You can still drive the old-fashioned way if you like, and more aggressive driving or emergency braking still requires a dedicated push of the left pedal. When doing so, you'll find a firm, reassuring pedal feel without any weirdness associated with transitioning from regenerative to mechanical braking. It feels totally normal. I certainly would've used it more under normal conditions on my drive route through northwest Oregon's mountain roads, but predictably damp pavement kept speeds prudent and usually within the capabilities of the regenerative system.

That said, the Mach-E could be hustled along quickly enough to reveal tightly controlled body motions and a firm, yet well-damped suspension that also managed to gobble up nasty pavement without harshness. Despite its crossover body and significant curb weight of around 4,800 pounds, it feels smaller and lower than the typical sporting crossover. The difference between the Mach-E and the morbidly obese Audi e-Tron Sportback is profound. The curvaceous hood rises at the corners with a hint of Infiniti FX50, making it easy to place in corners. The steering is precise and weighted comparably to a Mustang's, but response and feel do not equate. It feels more artificial and distant. If there's a dynamic area the Mustang Mach-E could be better aligned with Mustang O.G., it's this.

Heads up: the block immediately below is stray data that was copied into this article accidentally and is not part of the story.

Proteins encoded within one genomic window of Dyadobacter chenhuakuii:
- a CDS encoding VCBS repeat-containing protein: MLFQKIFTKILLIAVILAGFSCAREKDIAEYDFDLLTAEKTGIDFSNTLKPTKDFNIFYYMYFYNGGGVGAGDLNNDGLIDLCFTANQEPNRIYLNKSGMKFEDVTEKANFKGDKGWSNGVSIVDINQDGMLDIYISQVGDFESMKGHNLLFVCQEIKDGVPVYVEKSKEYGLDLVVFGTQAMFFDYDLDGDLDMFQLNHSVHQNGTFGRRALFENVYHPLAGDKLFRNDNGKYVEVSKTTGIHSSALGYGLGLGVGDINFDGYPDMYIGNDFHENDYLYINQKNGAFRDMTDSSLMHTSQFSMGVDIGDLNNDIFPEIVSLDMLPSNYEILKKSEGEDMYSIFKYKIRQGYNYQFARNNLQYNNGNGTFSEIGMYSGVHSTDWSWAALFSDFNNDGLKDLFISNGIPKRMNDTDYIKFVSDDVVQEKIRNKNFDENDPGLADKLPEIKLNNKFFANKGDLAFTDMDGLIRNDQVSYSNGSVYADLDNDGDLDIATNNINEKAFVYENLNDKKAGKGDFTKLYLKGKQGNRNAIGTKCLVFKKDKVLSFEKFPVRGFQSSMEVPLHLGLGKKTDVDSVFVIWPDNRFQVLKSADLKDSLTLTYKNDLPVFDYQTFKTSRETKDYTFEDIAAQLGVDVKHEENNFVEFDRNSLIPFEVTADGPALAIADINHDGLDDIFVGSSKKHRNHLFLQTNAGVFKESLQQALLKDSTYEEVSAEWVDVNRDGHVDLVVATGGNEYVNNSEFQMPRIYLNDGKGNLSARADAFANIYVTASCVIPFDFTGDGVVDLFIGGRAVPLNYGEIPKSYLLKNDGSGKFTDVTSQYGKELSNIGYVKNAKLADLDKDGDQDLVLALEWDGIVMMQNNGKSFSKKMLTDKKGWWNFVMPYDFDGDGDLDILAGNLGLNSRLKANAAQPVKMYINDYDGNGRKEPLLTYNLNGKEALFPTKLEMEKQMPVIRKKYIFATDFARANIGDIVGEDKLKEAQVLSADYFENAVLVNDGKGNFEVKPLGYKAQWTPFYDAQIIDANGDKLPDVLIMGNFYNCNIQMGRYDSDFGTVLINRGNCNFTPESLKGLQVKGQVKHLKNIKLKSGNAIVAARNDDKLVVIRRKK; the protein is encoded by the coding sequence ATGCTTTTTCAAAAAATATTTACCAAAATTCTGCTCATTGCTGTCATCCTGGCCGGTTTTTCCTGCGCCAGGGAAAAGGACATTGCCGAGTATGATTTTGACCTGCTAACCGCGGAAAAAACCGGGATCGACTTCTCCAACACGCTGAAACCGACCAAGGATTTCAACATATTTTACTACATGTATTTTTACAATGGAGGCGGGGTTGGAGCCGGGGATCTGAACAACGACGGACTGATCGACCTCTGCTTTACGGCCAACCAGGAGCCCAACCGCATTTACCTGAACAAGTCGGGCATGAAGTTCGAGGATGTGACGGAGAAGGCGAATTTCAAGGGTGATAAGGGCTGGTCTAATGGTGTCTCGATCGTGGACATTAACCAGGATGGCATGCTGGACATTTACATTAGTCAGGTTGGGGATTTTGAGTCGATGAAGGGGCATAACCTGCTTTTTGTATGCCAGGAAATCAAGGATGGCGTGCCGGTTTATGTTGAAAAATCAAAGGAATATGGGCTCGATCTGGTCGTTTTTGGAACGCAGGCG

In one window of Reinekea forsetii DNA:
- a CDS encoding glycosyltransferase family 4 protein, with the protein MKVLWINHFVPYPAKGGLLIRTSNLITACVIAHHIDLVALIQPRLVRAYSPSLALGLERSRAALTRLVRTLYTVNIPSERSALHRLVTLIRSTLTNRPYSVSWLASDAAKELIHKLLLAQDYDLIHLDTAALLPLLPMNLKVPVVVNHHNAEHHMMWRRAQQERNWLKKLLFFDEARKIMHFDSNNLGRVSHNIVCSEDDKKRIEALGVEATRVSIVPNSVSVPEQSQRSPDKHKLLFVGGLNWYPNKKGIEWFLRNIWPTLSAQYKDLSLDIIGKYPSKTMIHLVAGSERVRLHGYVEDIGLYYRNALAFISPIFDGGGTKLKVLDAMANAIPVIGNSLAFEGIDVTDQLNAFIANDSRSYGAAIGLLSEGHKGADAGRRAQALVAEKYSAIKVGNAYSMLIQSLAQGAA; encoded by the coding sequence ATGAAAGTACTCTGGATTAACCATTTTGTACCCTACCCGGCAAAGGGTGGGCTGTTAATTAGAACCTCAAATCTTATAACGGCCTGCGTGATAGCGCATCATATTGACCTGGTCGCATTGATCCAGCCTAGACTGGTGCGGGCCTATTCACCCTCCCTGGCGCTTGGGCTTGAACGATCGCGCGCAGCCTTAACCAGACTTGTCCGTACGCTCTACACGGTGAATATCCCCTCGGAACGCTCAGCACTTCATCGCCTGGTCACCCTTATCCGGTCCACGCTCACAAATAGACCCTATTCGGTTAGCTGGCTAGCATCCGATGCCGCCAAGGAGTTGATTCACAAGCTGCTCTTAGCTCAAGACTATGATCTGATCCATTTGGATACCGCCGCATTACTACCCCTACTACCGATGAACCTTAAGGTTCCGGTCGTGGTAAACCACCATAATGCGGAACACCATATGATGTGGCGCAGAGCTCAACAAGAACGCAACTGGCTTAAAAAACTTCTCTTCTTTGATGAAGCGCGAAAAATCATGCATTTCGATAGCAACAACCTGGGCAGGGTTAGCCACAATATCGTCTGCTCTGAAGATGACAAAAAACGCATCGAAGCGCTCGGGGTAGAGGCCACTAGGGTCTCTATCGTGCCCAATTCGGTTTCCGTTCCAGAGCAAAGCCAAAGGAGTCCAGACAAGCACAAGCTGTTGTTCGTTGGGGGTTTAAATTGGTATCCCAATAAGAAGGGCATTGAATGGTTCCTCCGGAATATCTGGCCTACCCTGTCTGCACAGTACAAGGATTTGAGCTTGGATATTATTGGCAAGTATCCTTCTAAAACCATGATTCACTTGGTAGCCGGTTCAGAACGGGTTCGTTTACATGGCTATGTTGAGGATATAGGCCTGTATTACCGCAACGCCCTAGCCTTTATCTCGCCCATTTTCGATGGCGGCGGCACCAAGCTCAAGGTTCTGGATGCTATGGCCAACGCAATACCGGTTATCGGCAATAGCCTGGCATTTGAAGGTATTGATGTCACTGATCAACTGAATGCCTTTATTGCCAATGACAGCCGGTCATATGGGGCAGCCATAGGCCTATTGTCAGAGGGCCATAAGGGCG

There's nothing remotely Mustangy about the interior apart from the horse on the wheel, which is just fine. Materials quality is far better than expected, both in terms of regular Mustang as well as Ford's recent disappointing efforts in the Escape and Explorer. Plastics are of a higher quality, and the dash and doors are mostly covered in a padded, leather-like surface that's similar to what you'd find in a Lincoln. The Premium also has a classy gray cloth trim across the dash.

Then there's the design. Slapping a 15.5-inch vertically oriented touchscreen and 10.2-inch letterbox widescreen instrument panel into a retro cabin would've looked ridiculous, like putting an Apple Watch on Big Ben. Instead, it's clean and modern, but with just enough traditional controls. That jumbo touchscreen is also one of the best examples of this growing trend. Rather than stuff as much as possible on the screen, it makes good use of the extra real estate by making buttons and displays bigger and more easily read at a quick glance. Having a separate instrument cluster is also appreciated, which is absolutely a reference to Tesla. Don't tell me the Model Y's reliance on one screen is anything other than a cost-saving move.

There didn't seem to be a way to change what is displayed in the instrument panel, however. A driver assistance icon is perpetually in the middle with the speed readout on the right. Considering the regular Mustang's customizable, multi-color gauges, not having design options seems like a missed opportunity (admittedly, little amber lines appear when in "Unbridled" mode). You can choose between light and dark modes for both screens, but I left both in dark – the "light" mode is blindingly white for a car interior.